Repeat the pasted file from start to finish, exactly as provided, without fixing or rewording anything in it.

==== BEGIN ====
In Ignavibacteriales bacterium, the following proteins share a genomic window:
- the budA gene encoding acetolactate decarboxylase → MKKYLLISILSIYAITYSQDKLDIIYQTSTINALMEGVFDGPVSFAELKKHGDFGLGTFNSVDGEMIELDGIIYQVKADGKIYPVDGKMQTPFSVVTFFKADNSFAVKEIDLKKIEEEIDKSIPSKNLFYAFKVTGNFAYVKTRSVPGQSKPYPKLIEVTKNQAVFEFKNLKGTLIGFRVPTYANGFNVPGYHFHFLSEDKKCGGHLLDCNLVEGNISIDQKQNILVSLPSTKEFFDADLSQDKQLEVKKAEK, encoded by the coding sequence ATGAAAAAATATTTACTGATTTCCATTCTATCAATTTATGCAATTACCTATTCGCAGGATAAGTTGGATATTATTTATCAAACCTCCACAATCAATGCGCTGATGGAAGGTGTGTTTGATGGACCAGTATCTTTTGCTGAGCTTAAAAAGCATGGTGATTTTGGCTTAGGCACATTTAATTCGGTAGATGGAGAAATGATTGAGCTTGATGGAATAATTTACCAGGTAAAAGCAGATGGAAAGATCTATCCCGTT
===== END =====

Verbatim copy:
In Ignavibacteriales bacterium, the following proteins share a genomic window:
- the budA gene encoding acetolactate decarboxylase → MKKYLLISILSIYAITYSQDKLDIIYQTSTINALMEGVFDGPVSFAELKKHGDFGLGTFNSVDGEMIELDGIIYQVKADGKIYPVDGKMQTPFSVVTFFKADNSFAVKEIDLKKIEEEIDKSIPSKNLFYAFKVTGNFAYVKTRSVPGQSKPYPKLIEVTKNQAVFEFKNLKGTLIGFRVPTYANGFNVPGYHFHFLSEDKKCGGHLLDCNLVEGNISIDQKQNILVSLPSTKEFFDADLSQDKQLEVKKAEK, encoded by the coding sequence ATGAAAAAATATTTACTGATTTCCATTCTATCAATTTATGCAATTACCTATTCGCAGGATAAGTTGGATATTATTTATCAAACCTCCACAATCAATGCGCTGATGGAAGGTGTGTTTGATGGACCAGTATCTTTTGCTGAGCTTAAAAAGCATGGTGATTTTGGCTTAGGCACATTTAATTCGGTAGATGGAGAAATGATTGAGCTTGATGGAATAATTTACCAGGTAAAAGCAGATGGAAAGATCTATCCCGTT